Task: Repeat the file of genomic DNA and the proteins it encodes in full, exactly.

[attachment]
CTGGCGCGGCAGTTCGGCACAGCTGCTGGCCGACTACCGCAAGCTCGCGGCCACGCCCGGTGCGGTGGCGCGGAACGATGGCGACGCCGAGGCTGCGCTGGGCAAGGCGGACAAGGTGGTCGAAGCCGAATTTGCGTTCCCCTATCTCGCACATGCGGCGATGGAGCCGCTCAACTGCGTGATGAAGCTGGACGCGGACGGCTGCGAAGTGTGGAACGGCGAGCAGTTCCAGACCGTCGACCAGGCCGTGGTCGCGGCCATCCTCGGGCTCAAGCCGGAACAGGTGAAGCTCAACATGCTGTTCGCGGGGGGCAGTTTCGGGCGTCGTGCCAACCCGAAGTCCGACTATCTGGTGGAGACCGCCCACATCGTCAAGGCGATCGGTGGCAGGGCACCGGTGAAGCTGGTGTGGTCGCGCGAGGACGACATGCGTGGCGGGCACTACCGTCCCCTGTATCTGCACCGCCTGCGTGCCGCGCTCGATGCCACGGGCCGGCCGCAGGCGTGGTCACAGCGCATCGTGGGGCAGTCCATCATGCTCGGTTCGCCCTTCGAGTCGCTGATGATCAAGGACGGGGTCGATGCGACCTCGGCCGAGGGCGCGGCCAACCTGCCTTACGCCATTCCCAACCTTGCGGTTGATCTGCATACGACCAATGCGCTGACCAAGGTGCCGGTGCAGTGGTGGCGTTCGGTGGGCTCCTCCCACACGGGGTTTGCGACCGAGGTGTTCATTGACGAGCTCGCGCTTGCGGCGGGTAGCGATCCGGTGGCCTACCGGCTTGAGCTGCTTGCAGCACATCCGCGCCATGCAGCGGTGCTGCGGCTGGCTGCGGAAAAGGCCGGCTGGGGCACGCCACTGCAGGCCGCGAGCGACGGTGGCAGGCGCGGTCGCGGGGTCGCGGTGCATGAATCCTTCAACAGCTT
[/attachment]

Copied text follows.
CTGGCGCGGCAGTTCGGCACAGCTGCTGGCCGACTACCGCAAGCTCGCGGCCACGCCCGGTGCGGTGGCGCGGAACGATGGCGACGCCGAGGCTGCGCTGGGCAAGGCGGACAAGGTGGTCGAAGCCGAATTTGCGTTCCCCTATCTCGCACATGCGGCGATGGAGCCGCTCAACTGCGTGATGAAGCTGGACGCGGACGGCTGCGAAGTGTGGAACGGCGAGCAGTTCCAGACCGTCGACCAGGCCGTGGTCGCGGCCATCCTCGGGCTCAAGCCGGAACAGGTGAAGCTCAACATGCTGTTCGCGGGGGGCAGTTTCGGGCGTCGTGCCAACCCGAAGTCCGACTATCTGGTGGAGACCGCCCACATCGTCAAGGCGATCGGTGGCAGGGCACCGGTGAAGCTGGTGTGGTCGCGCGAGGACGACATGCGTGGCGGGCACTACCGTCCCCTGTATCTGCACCGCCTGCGTGCCGCGCTCGATGCCACGGGCCGGCCGCAGGCGTGGTCACAGCGCATCGTGGGGCAGTCCATCATGCTCGGTTCGCCCTTCGAGTCGCTGATGATCAAGGACGGGGTCGATGCGACCTCGGCCGAGGGCGCGGCCAACCTGCCTTACGCCATTCCCAACCTTGCGGTTGATCTGCATACGACCAATGCGCTGACCAAGGTGCCGGTGCAGTGGTGGCGTTCGGTGGGCTCCTCCCACACGGGGTTTGCGACCGAGGTGTTCATTGACGAGCTCGCGCTTGCGGCGGGTAGCGATCCGGTGGCCTACCGGCTTGAGCTGCTTGCAGCACATCCGCGCCATGCAGCGGTGCTGCGGCTGGCTGCGGAAAAGGCCGGCTGGGGCACGCCACTGCAGGCCGCGAGCGACGGTGGCAGGCGCGGTCGCGGGGTCGCGGTGCATGAATCCTTCAACAGCTT